Sunday October 20, 2019

Paracetamol During Pregnancy Can Risk Child’s Behaviour

Women who take paracetamol during pregnancy are at risk of having children with behaviour problems, warn researchers

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paracetamol, pregnancy, risk, behaviour
The study found an association between paracetamol intake and behavioural issues in children including hyperactivity and attention-deficit disorder. Pixabay

Women who take paracetamol during pregnancy are at risk of having children with behaviour problems, warn researchers.

The study, published in the journal Paediatric and Perinatal Epidemiology, examined whether there were any effects of taking paracetamol in mid-pregnancy and the behaviour of the offspring between the ages of six month and 11 years, with memory and IQ tested up until the age of 17.

“Our findings add to a series of results concerning evidence of the possible adverse effects of taking paracetamol during pregnancy such as issues with asthma or behaviour in the offspring,” said study lead author Jean Golding, Professor at the University of Bristol in the UK.

“It reinforces the advice that women should be cautious when taking medication during pregnancy and to seek medical advice where necessary,” Golding said.

Using questionnaire and school information from Bristol’s Children of the 90s study, researchers examined 14,000 children.

paracetamol, pregnancy, risk, behaviour
Human ovaries exposed to paracetamol for a week in laboratories lost up to 40 per cent of their egg cells. Pixabay

When they were seven months pregnant, 43 per cent of their mothers said they had taken paracetamol “sometimes” or more often during the previous three months.

The researchers examined results of the children’s memory, IQ and pre-school development tests, temperament and behaviour measures.

The study found an association between paracetamol intake and behavioural issues in children including hyperactivity and attention-deficit disorder.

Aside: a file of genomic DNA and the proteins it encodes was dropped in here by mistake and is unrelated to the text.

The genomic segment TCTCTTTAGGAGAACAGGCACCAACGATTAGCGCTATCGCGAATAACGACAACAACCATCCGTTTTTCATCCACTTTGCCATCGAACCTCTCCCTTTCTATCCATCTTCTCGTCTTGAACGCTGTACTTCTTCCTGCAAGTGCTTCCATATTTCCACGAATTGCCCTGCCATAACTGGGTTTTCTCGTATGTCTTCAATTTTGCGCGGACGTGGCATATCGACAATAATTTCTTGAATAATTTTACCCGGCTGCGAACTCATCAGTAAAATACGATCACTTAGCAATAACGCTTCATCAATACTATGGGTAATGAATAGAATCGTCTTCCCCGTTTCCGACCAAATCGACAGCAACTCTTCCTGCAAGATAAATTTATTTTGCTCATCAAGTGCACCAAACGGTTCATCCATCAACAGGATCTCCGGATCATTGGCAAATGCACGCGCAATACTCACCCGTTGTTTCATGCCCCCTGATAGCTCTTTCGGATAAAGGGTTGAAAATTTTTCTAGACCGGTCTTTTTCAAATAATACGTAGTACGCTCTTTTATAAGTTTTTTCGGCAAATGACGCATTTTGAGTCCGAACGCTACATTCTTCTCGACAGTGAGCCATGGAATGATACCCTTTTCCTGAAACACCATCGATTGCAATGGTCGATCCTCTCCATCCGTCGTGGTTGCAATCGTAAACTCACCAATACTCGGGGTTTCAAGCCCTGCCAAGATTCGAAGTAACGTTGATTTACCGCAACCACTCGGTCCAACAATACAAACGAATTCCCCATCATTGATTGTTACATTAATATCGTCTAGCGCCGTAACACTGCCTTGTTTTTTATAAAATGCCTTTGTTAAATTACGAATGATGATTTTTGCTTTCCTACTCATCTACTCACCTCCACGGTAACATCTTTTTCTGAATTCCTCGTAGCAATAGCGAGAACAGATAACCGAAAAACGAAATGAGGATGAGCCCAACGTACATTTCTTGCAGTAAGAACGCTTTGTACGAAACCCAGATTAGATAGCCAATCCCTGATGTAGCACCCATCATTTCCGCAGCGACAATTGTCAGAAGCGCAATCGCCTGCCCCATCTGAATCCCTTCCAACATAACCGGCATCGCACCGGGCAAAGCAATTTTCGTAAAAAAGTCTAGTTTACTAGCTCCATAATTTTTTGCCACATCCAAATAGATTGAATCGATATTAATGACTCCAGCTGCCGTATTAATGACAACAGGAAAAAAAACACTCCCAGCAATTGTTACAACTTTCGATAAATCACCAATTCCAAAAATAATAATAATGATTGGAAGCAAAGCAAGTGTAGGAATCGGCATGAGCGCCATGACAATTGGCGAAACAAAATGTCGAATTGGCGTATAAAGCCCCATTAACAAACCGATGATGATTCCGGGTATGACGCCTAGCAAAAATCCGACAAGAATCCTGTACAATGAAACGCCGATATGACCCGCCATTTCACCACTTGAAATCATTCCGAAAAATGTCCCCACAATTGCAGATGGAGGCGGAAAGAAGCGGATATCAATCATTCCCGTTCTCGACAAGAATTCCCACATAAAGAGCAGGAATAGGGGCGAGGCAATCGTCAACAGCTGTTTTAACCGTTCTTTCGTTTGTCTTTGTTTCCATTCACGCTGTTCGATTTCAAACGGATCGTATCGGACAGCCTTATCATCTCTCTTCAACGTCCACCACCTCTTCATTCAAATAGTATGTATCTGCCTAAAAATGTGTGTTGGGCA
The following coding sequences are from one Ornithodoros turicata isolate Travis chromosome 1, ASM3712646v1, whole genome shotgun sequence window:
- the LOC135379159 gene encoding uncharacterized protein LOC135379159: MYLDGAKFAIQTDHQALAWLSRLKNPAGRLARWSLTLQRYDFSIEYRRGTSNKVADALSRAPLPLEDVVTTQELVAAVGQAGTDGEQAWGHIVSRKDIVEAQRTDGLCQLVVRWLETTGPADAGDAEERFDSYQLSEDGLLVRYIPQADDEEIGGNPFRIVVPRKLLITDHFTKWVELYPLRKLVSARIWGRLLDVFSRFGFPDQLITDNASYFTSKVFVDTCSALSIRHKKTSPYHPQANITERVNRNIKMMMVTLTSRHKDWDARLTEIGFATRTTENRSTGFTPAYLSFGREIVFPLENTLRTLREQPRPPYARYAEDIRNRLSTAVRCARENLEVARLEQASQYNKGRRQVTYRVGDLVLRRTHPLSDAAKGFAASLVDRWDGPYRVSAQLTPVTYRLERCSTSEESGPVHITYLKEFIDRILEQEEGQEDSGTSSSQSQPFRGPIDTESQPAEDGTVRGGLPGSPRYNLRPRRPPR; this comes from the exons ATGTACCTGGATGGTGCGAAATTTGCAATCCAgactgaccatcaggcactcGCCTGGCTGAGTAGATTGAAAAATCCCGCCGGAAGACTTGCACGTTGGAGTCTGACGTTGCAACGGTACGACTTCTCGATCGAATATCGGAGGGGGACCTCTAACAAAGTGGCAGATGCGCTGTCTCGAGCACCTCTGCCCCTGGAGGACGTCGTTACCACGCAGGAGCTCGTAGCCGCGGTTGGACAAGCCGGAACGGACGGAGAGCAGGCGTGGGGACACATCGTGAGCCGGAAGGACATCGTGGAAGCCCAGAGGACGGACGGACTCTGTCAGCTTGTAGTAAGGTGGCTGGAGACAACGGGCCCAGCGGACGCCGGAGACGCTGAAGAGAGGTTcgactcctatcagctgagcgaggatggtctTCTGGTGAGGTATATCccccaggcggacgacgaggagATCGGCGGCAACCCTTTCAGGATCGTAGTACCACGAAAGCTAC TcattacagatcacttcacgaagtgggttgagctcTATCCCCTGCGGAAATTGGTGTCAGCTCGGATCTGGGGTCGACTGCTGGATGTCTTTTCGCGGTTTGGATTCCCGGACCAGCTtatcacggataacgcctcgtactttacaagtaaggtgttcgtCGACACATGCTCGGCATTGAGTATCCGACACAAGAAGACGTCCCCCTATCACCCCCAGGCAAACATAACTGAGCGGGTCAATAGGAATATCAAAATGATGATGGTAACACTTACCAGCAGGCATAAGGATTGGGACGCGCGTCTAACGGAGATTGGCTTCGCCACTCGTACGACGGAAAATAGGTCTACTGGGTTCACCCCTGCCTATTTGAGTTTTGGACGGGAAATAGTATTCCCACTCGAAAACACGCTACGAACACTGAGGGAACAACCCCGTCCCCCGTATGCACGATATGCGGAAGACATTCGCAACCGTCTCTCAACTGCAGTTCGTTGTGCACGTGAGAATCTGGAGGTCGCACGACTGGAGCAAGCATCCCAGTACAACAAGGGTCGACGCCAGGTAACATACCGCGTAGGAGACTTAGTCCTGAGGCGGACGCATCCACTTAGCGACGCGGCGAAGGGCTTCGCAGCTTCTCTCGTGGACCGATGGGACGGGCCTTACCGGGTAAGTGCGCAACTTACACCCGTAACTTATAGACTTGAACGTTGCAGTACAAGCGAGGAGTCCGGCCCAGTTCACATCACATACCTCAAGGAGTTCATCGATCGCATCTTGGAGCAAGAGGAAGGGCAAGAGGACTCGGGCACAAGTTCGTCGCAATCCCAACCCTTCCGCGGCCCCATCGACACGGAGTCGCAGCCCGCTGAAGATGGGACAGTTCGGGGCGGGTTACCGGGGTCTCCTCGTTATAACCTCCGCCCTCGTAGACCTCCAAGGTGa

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However, this was no longer the case by the time the children reached the end of primary school.

According to the reseachers, boys appeared to be more susceptible than girls to the possible behavioural effects of the drug.

“It is important that our findings are tested in other studies – we were not in a position to show a causal link, rather an association between two outcomes,” Golding added. (IANS)

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Children Born to Women with Hyperemesis may be at Increased Risk of Autism

This could lead to dangerous dehydration and inadequate nutrition during pregnancy

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Mothers, Morning Sickness, Pregnancy
Affected women experience intense nausea and are unable to keep down food and fluids. Pixabay

Children whose mothers had hyperemesis gravidarum, a severe form of morning sickness, during pregnancy were 53 per cent more likely to be diagnosed with an autism spectrum disorder, a study said.

Hyperemesis gravidarum occurs in less than five per cent of pregnancies. Affected women experience intense nausea and are unable to keep down food and fluids.

This could lead to dangerous dehydration and inadequate nutrition during pregnancy.

“This study is important because it suggests that children born to women with hyperemesis may be at an increased risk of autism,” said the study’s lead author Darios Getahun, Kaiser Permanente Southern California Department of Research and Evaluation.

Mothers, Morning Sickness, Pregnancy
Hyperemesis gravidarum occurs in less than five per cent of pregnancies. Pixabay

“Awareness of this association may create the opportunity for earlier diagnosis and intervention in children at risk of autism,” Getahun said,

For the study published in the American Journal of Perinatology, researchers reviewed the electronic health records of nearly 500,000 pregnant women and their children born between 1991-2014 in Southern California.

They compared children whose mothers had a diagnosis of hyperemesis gravidarum during pregnancy to those whose mothers did not.

The researchers found that exposure to hyperemesis gravidarum was associated with increased risk of autism when the disease was diagnosed during the first and second trimesters of pregnancy, but not when it was diagnosed only in the third trimester.

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Exposure to the disease was associated with the risk of autism regardless of the severity of the mother’s hyperemesis gravidarum, the study said.

The results are consistent with the hypothesis that women experiencing hyperemesis gravidarum have a poor nutritional intake, which might, in turn lead to potential long-term neurodevelopment impairment in their children. (IANS)